I’m mulling over the state of the I&W these days. Some changes have already taken place and more are possible in the near future. I’ve written often that I was satisfied with the layout. That’s still true. I’m not bored because it is a small layout or seemingly limited in scope and potential. I don’t plan to enlarge it or make wholesale changes to the theme, era or other things like that. The changes I’m considering are about improving the appearance along with refining the focus and operations.
In studying full-size railroads, both my chosen branchline and local switching operations, my understanding has grown and I want the layout to reflect this new knowledge. Additionally, I feel I can do better with many of the initial scenery efforts. This abandoned station platform near the Mill Street crossover is a good example.
It was inspired by this platform in West Harrison IN on my branchline. I modeled it using bits and pieces of styrene strip and sheet stock.
It was a straightforward project that turned out well and I was pleased with the outcome. So why replace it? For one, styrene is great at representing smooth surfaces like sheet metal but, hard to texture for rougher things like crumbly concrete. Furthermore, even though they’re embedded in the ground, the broken edges of these sections are far too smooth and crisp for what I wanted.
I’ve featured these photos before. Many of you will recall I cast these sections in plaster from a simple homemade mold and that they crumbled upon removal, which just added to the effect I wanted.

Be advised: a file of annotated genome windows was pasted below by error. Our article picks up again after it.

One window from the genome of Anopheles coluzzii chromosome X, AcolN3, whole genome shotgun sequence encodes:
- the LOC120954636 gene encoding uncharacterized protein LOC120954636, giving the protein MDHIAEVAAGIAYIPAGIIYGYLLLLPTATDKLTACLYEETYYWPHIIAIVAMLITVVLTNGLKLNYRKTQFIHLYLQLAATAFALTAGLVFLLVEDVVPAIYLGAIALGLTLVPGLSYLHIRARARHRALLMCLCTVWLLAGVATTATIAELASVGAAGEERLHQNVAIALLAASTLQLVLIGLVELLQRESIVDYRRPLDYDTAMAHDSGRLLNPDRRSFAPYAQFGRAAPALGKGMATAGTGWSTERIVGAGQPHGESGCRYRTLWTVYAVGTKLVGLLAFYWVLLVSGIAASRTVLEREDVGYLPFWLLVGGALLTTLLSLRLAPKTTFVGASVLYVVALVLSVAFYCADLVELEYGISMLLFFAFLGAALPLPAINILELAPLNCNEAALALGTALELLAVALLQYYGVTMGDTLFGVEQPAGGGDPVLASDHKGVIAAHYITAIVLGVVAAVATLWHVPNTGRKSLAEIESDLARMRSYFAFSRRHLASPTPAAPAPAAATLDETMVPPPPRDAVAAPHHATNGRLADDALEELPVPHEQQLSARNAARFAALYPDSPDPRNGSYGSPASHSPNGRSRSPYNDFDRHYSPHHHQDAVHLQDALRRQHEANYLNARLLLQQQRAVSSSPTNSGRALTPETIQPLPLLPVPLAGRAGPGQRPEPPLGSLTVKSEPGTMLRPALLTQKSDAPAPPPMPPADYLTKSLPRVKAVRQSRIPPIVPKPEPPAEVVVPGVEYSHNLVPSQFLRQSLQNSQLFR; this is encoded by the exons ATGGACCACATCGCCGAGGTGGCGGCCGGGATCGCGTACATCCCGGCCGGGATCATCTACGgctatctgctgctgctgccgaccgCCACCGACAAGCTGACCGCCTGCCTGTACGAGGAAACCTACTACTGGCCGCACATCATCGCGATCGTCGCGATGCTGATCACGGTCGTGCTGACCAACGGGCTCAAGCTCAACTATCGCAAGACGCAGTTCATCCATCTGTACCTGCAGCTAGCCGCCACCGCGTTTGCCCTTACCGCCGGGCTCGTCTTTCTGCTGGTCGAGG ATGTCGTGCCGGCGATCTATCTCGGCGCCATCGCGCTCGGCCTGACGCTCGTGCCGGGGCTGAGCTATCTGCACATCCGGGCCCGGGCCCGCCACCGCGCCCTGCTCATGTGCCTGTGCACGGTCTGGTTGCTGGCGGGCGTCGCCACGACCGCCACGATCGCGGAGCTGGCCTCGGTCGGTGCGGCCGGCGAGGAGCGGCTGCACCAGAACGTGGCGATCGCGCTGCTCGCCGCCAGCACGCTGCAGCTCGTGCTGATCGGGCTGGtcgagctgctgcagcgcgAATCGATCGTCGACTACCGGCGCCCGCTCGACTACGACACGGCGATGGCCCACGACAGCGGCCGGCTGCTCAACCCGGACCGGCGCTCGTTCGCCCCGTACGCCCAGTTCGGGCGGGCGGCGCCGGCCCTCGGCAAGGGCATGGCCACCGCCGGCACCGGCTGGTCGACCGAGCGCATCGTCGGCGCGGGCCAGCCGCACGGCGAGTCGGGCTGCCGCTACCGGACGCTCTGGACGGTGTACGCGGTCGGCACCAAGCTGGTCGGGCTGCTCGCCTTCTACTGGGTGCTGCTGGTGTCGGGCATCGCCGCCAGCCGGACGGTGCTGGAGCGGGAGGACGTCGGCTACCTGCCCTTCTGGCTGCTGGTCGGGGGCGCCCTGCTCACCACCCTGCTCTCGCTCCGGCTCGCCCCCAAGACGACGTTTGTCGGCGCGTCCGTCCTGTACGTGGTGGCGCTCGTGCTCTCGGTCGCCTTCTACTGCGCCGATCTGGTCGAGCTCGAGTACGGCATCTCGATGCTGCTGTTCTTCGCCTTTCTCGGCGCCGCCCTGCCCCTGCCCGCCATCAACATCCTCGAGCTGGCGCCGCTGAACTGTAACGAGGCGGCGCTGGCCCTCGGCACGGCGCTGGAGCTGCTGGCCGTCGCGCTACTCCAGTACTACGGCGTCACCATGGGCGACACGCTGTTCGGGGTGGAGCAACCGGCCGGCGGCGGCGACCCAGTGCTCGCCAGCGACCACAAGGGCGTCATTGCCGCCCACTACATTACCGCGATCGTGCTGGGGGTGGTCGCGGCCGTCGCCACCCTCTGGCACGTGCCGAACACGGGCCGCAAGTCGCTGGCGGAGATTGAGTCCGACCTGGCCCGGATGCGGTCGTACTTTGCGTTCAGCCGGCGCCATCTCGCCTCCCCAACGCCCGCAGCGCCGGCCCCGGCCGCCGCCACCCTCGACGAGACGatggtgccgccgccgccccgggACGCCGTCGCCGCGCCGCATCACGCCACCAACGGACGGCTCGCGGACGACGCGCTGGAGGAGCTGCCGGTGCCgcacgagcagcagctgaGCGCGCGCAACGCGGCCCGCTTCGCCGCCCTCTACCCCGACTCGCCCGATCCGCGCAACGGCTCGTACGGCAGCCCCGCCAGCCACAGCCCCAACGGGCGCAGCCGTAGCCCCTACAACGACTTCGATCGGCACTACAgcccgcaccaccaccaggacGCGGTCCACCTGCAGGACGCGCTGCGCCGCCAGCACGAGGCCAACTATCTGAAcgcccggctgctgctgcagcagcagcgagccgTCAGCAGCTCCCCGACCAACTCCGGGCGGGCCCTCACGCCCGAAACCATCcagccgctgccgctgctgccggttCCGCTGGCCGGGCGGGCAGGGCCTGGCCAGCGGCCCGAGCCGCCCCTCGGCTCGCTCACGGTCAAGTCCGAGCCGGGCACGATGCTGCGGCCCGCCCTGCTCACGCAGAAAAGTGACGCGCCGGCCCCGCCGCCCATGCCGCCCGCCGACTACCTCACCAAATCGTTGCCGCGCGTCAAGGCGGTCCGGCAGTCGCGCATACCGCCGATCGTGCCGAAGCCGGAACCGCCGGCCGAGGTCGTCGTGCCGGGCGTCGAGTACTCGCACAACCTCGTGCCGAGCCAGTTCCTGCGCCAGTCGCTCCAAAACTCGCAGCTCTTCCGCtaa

Since this is an extreme foreground scene, I spent a lot of time on the texture and color of this detail. The plastic platform doesn’t compare to this, so it’s slated for replacement. Not because I have to but, because I want too.
The lesson here is that there is more than one way to do things and experimenting with new techniques and ideas can produce good results. A second thought is this: You’re going to grow as a modeler. Your skills will improve over time as will your eye for what looks right and what doesn’t. One of the true joys of this hobby is learning new skills and growing into them.
Along related lines, going over first efforts is a way to keep a small layout going, instead of just trashing it and starting over from scratch. There’s nothing wrong with that path, if, it’s what you truly want. A small layout allows, perhaps even encourages, a pattern of continuous improvement over time as a means to keep the spark going.
Summer is approaching. It’s a time when many scale back on modeling activities in favor of the outdoors and warm weather. Not everything has to turn into a major reconstruction project. If there is something on the layout that has bothered you, consider if or how you can improve instead of trashing it wholesale. The results may be more satisfying than you first thought.